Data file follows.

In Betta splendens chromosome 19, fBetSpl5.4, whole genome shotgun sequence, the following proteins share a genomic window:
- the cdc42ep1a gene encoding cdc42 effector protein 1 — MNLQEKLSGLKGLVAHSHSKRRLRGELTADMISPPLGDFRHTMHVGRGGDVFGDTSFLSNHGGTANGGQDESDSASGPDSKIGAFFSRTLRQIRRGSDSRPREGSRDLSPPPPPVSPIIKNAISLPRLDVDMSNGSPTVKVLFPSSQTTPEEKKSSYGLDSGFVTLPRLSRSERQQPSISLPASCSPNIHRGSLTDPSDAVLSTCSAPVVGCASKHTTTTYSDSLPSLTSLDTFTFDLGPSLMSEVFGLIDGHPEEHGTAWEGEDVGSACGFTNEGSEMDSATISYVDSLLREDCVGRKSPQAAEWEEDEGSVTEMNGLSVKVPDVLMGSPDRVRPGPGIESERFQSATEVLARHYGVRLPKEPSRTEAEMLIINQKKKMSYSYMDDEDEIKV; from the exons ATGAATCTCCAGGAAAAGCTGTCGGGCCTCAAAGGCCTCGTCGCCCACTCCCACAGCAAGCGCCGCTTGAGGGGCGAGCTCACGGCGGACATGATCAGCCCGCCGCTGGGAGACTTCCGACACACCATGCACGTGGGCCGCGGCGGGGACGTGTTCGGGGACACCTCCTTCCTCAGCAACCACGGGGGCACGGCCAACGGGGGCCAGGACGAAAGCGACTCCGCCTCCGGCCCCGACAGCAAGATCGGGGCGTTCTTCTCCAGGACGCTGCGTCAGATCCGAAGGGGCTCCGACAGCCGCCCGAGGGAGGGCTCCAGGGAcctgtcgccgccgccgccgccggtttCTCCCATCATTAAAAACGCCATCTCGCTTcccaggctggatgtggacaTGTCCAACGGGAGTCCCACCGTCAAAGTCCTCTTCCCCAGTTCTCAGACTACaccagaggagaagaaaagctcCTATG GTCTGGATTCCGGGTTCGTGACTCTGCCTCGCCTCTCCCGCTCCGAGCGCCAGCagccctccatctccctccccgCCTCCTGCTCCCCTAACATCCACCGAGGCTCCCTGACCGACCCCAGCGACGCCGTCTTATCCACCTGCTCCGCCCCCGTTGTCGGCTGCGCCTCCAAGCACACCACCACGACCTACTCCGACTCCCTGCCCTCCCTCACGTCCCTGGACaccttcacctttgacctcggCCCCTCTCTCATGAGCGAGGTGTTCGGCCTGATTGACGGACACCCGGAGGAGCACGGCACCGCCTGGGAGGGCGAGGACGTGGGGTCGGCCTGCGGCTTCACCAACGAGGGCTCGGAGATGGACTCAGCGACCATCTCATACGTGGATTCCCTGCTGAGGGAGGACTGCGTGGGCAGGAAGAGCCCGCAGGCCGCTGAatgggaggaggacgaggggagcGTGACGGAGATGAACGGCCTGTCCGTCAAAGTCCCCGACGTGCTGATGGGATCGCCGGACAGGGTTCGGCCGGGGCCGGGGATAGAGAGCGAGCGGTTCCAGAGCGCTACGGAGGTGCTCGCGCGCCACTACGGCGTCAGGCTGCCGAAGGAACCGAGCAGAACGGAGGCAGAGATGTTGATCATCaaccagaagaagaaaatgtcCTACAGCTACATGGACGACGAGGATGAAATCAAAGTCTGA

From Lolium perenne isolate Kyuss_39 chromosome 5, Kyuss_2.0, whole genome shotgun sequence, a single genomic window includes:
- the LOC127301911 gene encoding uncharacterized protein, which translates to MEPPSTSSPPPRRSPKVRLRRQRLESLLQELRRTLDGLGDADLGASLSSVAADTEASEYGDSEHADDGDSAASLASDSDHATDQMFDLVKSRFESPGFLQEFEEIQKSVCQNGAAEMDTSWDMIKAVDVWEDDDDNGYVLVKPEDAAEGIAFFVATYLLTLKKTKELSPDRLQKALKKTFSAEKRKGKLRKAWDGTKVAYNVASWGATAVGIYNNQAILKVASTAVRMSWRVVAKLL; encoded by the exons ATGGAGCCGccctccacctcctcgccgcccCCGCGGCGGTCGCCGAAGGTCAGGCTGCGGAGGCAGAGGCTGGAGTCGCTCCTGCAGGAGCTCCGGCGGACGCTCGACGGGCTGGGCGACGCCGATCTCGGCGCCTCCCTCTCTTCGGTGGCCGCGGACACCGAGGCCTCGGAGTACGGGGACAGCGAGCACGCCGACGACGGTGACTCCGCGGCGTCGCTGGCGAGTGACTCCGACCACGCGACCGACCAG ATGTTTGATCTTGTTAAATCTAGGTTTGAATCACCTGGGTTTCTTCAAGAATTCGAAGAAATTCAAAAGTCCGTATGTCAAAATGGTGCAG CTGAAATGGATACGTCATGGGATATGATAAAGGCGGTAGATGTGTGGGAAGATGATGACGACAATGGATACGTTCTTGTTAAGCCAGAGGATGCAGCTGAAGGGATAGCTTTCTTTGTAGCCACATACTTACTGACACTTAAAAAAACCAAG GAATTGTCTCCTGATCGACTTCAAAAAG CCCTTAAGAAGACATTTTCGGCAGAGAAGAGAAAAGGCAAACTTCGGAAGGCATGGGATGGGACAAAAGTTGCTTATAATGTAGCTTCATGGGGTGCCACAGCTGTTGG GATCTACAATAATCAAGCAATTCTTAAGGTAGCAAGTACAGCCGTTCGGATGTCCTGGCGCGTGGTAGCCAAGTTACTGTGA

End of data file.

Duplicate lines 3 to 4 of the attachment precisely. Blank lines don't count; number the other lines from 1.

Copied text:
From Lolium perenne isolate Kyuss_39 chromosome 5, Kyuss_2.0, whole genome shotgun sequence, a single genomic window includes:
- the LOC127301911 gene encoding uncharacterized protein, which translates to MEPPSTSSPPPRRSPKVRLRRQRLESLLQELRRTLDGLGDADLGASLSSVAADTEASEYGDSEHADDGDSAASLASDSDHATDQMFDLVKSRFESPGFLQEFEEIQKSVCQNGAAEMDTSWDMIKAVDVWEDDDDNGYVLVKPEDAAEGIAFFVATYLLTLKKTKELSPDRLQKALKKTFSAEKRKGKLRKAWDGTKVAYNVASWGATAVGIYNNQAILKVASTAVRMSWRVVAKLL; encoded by the exons ATGGAGCCGccctccacctcctcgccgcccCCGCGGCGGTCGCCGAAGGTCAGGCTGCGGAGGCAGAGGCTGGAGTCGCTCCTGCAGGAGCTCCGGCGGACGCTCGACGGGCTGGGCGACGCCGATCTCGGCGCCTCCCTCTCTTCGGTGGCCGCGGACACCGAGGCCTCGGAGTACGGGGACAGCGAGCACGCCGACGACGGTGACTCCGCGGCGTCGCTGGCGAGTGACTCCGACCACGCGACCGACCAG ATGTTTGATCTTGTTAAATCTAGGTTTGAATCACCTGGGTTTCTTCAAGAATTCGAAGAAATTCAAAAGTCCGTATGTCAAAATGGTGCAG CTGAAATGGATACGTCATGGGATATGATAAAGGCGGTAGATGTGTGGGAAGATGATGACGACAATGGATACGTTCTTGTTAAGCCAGAGGATGCAGCTGAAGGGATAGCTTTCTTTGTAGCCACATACTTACTGACACTTAAAAAAACCAAG GAATTGTCTCCTGATCGACTTCAAAAAG CCCTTAAGAAGACATTTTCGGCAGAGAAGAGAAAAGGCAAACTTCGGAAGGCATGGGATGGGACAAAAGTTGCTTATAATGTAGCTTCATGGGGTGCCACAGCTGTTGG GATCTACAATAATCAAGCAATTCTTAAGGTAGCAAGTACAGCCGTTCGGATGTCCTGGCGCGTGGTAGCCAAGTTACTGTGA